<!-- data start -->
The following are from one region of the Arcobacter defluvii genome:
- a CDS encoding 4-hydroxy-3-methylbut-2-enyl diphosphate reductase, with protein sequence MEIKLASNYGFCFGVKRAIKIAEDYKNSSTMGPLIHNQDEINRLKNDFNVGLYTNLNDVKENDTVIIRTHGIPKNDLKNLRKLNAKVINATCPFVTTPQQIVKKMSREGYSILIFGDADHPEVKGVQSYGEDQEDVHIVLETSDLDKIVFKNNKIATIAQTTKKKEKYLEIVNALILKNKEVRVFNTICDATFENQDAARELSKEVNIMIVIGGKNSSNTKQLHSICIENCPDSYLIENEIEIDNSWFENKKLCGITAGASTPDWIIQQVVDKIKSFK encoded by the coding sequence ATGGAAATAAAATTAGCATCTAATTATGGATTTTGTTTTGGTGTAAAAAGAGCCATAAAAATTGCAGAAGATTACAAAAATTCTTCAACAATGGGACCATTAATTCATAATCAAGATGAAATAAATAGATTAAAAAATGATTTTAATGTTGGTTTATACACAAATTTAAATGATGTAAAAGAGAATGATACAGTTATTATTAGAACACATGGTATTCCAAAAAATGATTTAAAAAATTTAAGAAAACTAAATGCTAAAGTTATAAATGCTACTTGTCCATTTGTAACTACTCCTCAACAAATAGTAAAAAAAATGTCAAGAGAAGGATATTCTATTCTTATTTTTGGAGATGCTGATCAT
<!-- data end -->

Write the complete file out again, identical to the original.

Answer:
The following are from one region of the Arcobacter defluvii genome:
- a CDS encoding 4-hydroxy-3-methylbut-2-enyl diphosphate reductase, with protein sequence MEIKLASNYGFCFGVKRAIKIAEDYKNSSTMGPLIHNQDEINRLKNDFNVGLYTNLNDVKENDTVIIRTHGIPKNDLKNLRKLNAKVINATCPFVTTPQQIVKKMSREGYSILIFGDADHPEVKGVQSYGEDQEDVHIVLETSDLDKIVFKNNKIATIAQTTKKKEKYLEIVNALILKNKEVRVFNTICDATFENQDAARELSKEVNIMIVIGGKNSSNTKQLHSICIENCPDSYLIENEIEIDNSWFENKKLCGITAGASTPDWIIQQVVDKIKSFK encoded by the coding sequence ATGGAAATAAAATTAGCATCTAATTATGGATTTTGTTTTGGTGTAAAAAGAGCCATAAAAATTGCAGAAGATTACAAAAATTCTTCAACAATGGGACCATTAATTCATAATCAAGATGAAATAAATAGATTAAAAAATGATTTTAATGTTGGTTTATACACAAATTTAAATGATGTAAAAGAGAATGATACAGTTATTATTAGAACACATGGTATTCCAAAAAATGATTTAAAAAATTTAAGAAAACTAAATGCTAAAGTTATAAATGCTACTTGTCCATTTGTAACTACTCCTCAACAAATAGTAAAAAAAATGTCAAGAGAAGGATATTCTATTCTTATTTTTGGAGATGCTGATCAT